According to Chilean Air Force Deputy Director for Space Affairs, Colonel (A) Luis Felipe Sáez, the FACH Hackathon experience validates the role performed by Defence in the development of the country and in the delivery of information that is fundamental for decision making in other fields of action. “Through SAF and the Group of Spatial Operations (GOE), FACH faced this challenge to collaborate by taking a long term glance to consider how development relies on teamwork, the creation of technologies and the availability of quality information in order to establish mechanisms that can make it possible for us to dream of a future and build it from the present.”
For Rodrigo Carrasco, Chief Engineering Officer at Data Observatory, academic at Universidad Adolfo Ibáñez, and Chief Coordinator of the FACH Hackathon 2020, added: “This contest was an excellent sample of what the democratization of data accessibility can accomplish. Through this collaboration between SAF, Data Observatory and the Faculty of Engineering and Sciences at UAI, we were able to make data of an excellent quality available to the participants, whom made good use of their inventiveness and ideas in creating excellent solutions that support decision making in these environments, and therefore reduce the negative effects of climate change. We believe that initiatives like these will help us solve issues in the future when ideas and knowledge from different sectors of society will be needed in order to obtain solutions that are innovative and can support the country´s progress.
When information is placed at the service of the scientific, educational and civic communities, we are creating value and contributing to create solutions that benefit people and the planet. We are really happy with the winning innovations in this contest because we believe that they will help us to find ways to respond to the challenges that are presented by climate change in Chile and in the whole world. The role performed by AWS at Data Observatory makes it possible for us to demonstrate the long term commitment we have with Chile”, stated Marek Bute, Senior Strategic Engagements Business Development Manager at AWS.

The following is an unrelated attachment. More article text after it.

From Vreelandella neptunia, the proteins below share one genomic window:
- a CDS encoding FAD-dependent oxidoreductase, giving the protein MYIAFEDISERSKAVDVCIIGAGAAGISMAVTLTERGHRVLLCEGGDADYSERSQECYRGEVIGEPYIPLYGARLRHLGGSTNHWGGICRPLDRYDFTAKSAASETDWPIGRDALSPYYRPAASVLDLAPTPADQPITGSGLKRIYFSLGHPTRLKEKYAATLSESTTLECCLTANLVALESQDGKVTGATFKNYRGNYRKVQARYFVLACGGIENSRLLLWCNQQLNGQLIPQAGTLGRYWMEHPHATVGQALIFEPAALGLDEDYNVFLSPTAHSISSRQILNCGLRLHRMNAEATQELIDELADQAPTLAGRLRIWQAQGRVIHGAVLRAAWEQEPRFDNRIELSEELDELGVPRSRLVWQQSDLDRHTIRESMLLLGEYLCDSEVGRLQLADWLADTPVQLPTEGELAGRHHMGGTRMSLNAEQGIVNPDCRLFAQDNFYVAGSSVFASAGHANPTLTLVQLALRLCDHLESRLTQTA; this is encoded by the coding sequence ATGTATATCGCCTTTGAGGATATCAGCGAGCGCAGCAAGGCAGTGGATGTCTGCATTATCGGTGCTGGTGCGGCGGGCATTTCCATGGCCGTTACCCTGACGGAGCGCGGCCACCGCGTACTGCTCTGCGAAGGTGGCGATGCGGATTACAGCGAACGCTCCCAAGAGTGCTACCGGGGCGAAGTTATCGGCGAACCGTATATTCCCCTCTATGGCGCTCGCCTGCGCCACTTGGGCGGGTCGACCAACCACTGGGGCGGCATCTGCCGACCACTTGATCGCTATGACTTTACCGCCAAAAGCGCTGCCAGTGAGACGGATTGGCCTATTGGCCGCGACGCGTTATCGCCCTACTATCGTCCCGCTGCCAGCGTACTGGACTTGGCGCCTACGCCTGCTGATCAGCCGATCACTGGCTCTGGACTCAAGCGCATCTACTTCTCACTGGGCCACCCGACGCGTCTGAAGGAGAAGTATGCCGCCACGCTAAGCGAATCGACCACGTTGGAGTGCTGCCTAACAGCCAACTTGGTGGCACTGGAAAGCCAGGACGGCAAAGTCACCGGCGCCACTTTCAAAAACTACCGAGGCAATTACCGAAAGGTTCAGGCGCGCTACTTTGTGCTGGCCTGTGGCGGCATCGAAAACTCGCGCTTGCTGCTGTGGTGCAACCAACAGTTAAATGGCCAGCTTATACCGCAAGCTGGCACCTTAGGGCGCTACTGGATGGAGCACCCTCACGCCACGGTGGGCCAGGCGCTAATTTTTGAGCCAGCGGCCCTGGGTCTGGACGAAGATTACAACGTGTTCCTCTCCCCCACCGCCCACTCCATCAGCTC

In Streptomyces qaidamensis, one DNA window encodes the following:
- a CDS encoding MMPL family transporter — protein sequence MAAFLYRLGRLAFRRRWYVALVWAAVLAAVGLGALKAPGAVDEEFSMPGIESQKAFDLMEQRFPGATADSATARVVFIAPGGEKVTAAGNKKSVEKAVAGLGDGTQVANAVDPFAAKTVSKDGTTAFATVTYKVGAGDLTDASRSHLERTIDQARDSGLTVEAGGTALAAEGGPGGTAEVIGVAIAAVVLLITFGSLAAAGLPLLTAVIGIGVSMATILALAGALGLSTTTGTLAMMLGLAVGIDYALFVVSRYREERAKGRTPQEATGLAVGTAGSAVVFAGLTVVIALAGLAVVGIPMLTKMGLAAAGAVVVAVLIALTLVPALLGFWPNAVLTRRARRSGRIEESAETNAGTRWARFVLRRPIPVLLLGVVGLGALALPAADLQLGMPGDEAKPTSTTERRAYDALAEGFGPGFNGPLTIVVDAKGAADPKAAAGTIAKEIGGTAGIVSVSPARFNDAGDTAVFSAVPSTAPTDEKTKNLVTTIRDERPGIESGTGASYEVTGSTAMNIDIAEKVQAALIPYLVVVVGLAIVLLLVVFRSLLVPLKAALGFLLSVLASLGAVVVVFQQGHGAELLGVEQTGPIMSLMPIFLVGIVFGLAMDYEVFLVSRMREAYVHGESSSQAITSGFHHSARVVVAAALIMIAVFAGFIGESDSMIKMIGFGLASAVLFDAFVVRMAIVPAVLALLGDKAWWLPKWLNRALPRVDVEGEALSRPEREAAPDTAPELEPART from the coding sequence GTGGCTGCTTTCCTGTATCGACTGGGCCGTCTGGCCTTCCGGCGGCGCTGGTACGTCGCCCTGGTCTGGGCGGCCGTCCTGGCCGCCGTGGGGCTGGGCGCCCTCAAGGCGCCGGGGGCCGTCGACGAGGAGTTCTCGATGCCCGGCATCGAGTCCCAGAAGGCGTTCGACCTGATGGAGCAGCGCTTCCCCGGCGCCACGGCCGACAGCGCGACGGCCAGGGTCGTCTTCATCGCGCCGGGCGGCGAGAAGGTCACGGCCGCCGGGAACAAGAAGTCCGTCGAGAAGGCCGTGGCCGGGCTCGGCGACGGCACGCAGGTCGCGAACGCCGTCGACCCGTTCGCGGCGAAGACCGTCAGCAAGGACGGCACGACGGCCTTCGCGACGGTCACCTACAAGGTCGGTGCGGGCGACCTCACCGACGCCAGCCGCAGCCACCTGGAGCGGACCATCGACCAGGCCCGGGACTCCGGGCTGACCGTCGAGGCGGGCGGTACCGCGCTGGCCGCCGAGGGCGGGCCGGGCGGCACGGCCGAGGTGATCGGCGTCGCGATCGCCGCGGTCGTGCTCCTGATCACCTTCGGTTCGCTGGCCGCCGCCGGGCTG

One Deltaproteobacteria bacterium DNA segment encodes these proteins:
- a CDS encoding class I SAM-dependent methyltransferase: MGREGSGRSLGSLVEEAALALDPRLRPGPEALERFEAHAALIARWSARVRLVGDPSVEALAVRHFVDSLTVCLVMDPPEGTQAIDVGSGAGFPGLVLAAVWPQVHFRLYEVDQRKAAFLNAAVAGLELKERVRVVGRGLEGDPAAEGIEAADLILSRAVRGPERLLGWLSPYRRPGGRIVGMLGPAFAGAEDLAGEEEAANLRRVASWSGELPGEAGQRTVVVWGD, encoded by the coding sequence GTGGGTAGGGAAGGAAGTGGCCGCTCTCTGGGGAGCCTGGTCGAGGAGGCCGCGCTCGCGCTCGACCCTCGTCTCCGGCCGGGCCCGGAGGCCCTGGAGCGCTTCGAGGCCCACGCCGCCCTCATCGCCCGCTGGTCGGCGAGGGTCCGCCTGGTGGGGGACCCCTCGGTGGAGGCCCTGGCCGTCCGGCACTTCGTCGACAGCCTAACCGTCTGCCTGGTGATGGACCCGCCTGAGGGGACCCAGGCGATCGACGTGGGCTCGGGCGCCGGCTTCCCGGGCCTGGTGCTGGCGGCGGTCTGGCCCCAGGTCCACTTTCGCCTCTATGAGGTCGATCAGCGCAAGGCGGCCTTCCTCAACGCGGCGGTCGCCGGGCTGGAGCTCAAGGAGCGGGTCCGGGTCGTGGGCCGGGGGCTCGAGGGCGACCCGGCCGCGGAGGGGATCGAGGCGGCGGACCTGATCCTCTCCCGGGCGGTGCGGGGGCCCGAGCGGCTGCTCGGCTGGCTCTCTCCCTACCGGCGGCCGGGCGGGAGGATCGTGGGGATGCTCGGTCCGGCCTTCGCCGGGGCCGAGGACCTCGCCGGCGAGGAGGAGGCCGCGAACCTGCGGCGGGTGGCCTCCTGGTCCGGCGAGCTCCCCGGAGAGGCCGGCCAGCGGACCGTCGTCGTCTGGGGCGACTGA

Jonathan Hodge, Director of the Program for the Integration of Data Science at CSIRO Chile commented on how CSIRO has internally backed up this Hackathon, since “CSIRO left its ‘datacube’ platform open to all of the participants and gave them access to the more-than-12 TB of information that is received from multiple satellite providers. This system is still being developed in Chile, but CSIRO and other collaborators worldwide use this system that offers flexible and scalable access to large amounts of satellite information.”
“Science and technology form a key component in the conservation of the environment by creating new technologies that are environmentally friendly for the different ecosystems of our planet. Nowadays, we have three highly enriching projects that will impact communities, localities and the environment in a very positive way, and will represent a step forward in our commitment, as Chileans, to caring for the place where we live”, said Pelayo Covarrubias, President of Fundación País Digital and partner of the FACH Hackathon 2020.
The jury was integrated by: Viviana Barrientos, Geographer in charge of Extension at SAF; Álvaro Paredes, Satellite Project Engineer at Data Observatory (DO); and two experts in Investigation and Development, Sandra García, Director at Rayén Salud as well as Independent Director at DO, and Pía Larrondo, Manager of I+D at the Faculty of Sciences and Engineering of Universidad Adolfo Ibáñez. The competition included the noteworthy collaboration of General Cristián Puebla from FACH, currently Chair Director at Academia Nacional de Estudios Públicos y Estratégicos (ANEPE or the National Academy of Public and Strategic Studies in English); and SAF, currently directed by Colonel Carlos Tabilo, an organization that worked on capturing, compiling and processing the aerial and satellite images that supplied new data to the challenge.
“I am pleasantly impressed by the quality of the data that was readily available to the teams and by the great capacity they demonstrated in their utilization. This demonstrates that in Chile we have capabilities that can bring forth real changes in matters that are as transcendental as climate change. Making open data available for their use and study on behalf of scientists, entrepreneurs and the ecosystem can make a big difference for our country,” stated juror Sandra Gatica, Alternate Director at DO.
The capabilities that are brought forth by geospatial and computer technologies make it possible to design and generate models and information that contribute to a relevant decision making process in the public, private, academic and civil society sectors. Likewise, the use of open data platforms makes it possible to access infrastructure for the simple use and application of data in service of knowledge and creativity, transforming Data Science into an unlimited innovation ecosystem.